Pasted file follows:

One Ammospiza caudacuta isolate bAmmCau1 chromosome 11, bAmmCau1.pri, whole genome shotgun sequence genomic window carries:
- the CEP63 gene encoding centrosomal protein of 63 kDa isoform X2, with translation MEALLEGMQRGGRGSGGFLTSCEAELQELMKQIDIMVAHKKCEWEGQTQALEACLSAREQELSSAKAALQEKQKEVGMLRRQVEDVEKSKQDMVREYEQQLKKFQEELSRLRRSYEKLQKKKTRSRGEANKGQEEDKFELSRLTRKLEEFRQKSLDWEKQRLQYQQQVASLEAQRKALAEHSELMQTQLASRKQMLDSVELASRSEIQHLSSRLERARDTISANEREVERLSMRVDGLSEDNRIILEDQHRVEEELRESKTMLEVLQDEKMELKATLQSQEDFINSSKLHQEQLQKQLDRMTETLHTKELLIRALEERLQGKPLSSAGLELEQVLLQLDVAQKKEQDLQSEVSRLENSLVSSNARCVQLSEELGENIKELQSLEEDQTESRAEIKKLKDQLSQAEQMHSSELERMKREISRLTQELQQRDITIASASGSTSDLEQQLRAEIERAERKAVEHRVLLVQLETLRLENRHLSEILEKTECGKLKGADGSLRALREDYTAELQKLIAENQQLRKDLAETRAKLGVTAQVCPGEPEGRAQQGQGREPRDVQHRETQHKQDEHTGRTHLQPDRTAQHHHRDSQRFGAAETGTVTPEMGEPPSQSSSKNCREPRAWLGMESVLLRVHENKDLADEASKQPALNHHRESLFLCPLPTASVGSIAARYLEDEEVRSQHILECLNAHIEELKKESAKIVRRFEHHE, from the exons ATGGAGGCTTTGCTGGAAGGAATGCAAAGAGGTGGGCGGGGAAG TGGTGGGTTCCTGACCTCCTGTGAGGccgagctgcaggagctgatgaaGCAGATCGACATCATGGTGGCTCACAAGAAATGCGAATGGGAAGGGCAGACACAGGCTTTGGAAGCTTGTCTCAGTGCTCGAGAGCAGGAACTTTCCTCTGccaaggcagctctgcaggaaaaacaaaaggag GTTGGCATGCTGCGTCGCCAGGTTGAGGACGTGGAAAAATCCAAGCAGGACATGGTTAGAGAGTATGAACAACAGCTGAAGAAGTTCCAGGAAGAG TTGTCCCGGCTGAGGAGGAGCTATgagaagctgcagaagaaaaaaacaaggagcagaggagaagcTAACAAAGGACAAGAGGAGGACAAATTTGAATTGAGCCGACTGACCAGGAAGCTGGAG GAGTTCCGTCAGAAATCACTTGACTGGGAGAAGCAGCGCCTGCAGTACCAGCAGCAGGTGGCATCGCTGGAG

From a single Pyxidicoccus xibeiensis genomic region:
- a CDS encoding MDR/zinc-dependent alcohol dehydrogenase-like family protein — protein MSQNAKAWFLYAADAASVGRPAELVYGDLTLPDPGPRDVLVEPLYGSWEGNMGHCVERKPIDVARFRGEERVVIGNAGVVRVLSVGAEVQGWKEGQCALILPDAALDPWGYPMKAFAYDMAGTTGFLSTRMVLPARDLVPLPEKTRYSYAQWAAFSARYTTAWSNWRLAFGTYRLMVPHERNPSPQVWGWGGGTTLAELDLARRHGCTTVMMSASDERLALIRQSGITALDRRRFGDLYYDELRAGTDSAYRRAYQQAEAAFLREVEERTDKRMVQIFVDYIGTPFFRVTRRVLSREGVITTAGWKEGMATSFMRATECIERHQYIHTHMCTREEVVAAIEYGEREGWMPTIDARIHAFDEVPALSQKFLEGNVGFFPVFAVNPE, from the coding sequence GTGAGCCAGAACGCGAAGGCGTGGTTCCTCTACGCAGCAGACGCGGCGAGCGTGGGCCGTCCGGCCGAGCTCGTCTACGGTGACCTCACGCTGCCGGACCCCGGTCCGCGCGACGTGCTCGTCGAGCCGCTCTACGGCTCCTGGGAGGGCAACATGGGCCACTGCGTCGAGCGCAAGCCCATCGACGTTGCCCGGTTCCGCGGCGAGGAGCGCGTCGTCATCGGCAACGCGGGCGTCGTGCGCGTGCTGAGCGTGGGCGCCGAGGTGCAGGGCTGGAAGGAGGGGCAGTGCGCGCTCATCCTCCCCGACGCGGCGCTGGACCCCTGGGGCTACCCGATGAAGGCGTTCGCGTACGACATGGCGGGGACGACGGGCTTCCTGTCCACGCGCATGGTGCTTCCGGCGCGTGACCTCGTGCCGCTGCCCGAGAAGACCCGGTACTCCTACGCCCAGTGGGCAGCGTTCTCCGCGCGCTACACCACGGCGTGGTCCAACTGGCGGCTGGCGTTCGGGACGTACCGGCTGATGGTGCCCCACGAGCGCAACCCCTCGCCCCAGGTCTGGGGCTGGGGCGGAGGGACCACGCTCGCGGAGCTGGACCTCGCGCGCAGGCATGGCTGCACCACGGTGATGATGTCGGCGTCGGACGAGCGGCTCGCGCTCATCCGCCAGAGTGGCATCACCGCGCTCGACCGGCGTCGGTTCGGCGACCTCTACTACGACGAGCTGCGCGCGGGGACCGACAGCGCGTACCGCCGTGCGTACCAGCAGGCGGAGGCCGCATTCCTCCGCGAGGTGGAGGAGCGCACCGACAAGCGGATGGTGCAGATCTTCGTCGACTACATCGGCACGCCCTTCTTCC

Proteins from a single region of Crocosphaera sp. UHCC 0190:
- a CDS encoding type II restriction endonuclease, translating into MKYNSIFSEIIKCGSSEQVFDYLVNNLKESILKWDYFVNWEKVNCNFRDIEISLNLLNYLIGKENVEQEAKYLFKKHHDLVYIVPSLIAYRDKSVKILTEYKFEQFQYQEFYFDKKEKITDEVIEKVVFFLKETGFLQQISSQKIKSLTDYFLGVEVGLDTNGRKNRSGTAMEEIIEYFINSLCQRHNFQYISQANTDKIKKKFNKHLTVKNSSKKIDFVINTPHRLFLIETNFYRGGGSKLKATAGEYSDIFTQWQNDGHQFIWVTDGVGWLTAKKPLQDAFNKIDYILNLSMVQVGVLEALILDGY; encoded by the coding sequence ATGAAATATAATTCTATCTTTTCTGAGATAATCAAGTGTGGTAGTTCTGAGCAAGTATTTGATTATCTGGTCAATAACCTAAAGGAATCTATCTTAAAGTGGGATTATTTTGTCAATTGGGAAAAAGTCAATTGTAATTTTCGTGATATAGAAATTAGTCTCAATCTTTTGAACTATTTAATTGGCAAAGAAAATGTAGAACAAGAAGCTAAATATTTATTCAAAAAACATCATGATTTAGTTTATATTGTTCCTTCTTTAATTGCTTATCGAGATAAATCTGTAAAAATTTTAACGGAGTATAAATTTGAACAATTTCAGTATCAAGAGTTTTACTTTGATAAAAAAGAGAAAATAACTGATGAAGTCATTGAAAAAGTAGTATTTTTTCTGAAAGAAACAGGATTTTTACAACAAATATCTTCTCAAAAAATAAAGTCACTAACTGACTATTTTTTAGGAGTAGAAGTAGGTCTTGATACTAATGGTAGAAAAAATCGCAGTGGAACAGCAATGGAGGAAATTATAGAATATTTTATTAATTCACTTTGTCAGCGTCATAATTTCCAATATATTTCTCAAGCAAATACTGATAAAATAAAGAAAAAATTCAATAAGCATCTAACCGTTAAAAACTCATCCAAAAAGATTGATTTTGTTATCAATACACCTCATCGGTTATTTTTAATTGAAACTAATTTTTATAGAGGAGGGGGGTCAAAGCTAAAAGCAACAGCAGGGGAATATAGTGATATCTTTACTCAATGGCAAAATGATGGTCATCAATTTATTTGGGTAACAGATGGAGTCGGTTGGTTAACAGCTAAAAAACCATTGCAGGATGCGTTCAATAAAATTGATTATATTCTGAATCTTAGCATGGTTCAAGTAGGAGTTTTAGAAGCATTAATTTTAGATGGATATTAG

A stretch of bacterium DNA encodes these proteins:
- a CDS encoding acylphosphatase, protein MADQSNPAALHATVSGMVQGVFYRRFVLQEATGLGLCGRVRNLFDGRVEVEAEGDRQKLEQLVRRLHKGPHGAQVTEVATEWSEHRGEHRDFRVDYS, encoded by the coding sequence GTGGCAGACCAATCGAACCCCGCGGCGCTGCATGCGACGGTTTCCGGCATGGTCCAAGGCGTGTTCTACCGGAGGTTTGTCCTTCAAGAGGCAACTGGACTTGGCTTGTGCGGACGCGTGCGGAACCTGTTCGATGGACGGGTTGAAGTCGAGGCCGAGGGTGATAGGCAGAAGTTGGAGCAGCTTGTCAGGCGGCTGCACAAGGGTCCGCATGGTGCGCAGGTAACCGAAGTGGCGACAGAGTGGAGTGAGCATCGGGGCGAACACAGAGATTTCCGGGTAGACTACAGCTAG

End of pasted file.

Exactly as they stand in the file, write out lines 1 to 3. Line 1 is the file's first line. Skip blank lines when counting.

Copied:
One Ammospiza caudacuta isolate bAmmCau1 chromosome 11, bAmmCau1.pri, whole genome shotgun sequence genomic window carries:
- the CEP63 gene encoding centrosomal protein of 63 kDa isoform X2, with translation MEALLEGMQRGGRGSGGFLTSCEAELQELMKQIDIMVAHKKCEWEGQTQALEACLSAREQELSSAKAALQEKQKEVGMLRRQVEDVEKSKQDMVREYEQQLKKFQEELSRLRRSYEKLQKKKTRSRGEANKGQEEDKFELSRLTRKLEEFRQKSLDWEKQRLQYQQQVASLEAQRKALAEHSELMQTQLASRKQMLDSVELASRSEIQHLSSRLERARDTISANEREVERLSMRVDGLSEDNRIILEDQHRVEEELRESKTMLEVLQDEKMELKATLQSQEDFINSSKLHQEQLQKQLDRMTETLHTKELLIRALEERLQGKPLSSAGLELEQVLLQLDVAQKKEQDLQSEVSRLENSLVSSNARCVQLSEELGENIKELQSLEEDQTESRAEIKKLKDQLSQAEQMHSSELERMKREISRLTQELQQRDITIASASGSTSDLEQQLRAEIERAERKAVEHRVLLVQLETLRLENRHLSEILEKTECGKLKGADGSLRALREDYTAELQKLIAENQQLRKDLAETRAKLGVTAQVCPGEPEGRAQQGQGREPRDVQHRETQHKQDEHTGRTHLQPDRTAQHHHRDSQRFGAAETGTVTPEMGEPPSQSSSKNCREPRAWLGMESVLLRVHENKDLADEASKQPALNHHRESLFLCPLPTASVGSIAARYLEDEEVRSQHILECLNAHIEELKKESAKIVRRFEHHE, from the exons ATGGAGGCTTTGCTGGAAGGAATGCAAAGAGGTGGGCGGGGAAG TGGTGGGTTCCTGACCTCCTGTGAGGccgagctgcaggagctgatgaaGCAGATCGACATCATGGTGGCTCACAAGAAATGCGAATGGGAAGGGCAGACACAGGCTTTGGAAGCTTGTCTCAGTGCTCGAGAGCAGGAACTTTCCTCTGccaaggcagctctgcaggaaaaacaaaaggag GTTGGCATGCTGCGTCGCCAGGTTGAGGACGTGGAAAAATCCAAGCAGGACATGGTTAGAGAGTATGAACAACAGCTGAAGAAGTTCCAGGAAGAG TTGTCCCGGCTGAGGAGGAGCTATgagaagctgcagaagaaaaaaacaaggagcagaggagaagcTAACAAAGGACAAGAGGAGGACAAATTTGAATTGAGCCGACTGACCAGGAAGCTGGAG GAGTTCCGTCAGAAATCACTTGACTGGGAGAAGCAGCGCCTGCAGTACCAGCAGCAGGTGGCATCGCTGGAG

From a single Pyxidicoccus xibeiensis genomic region: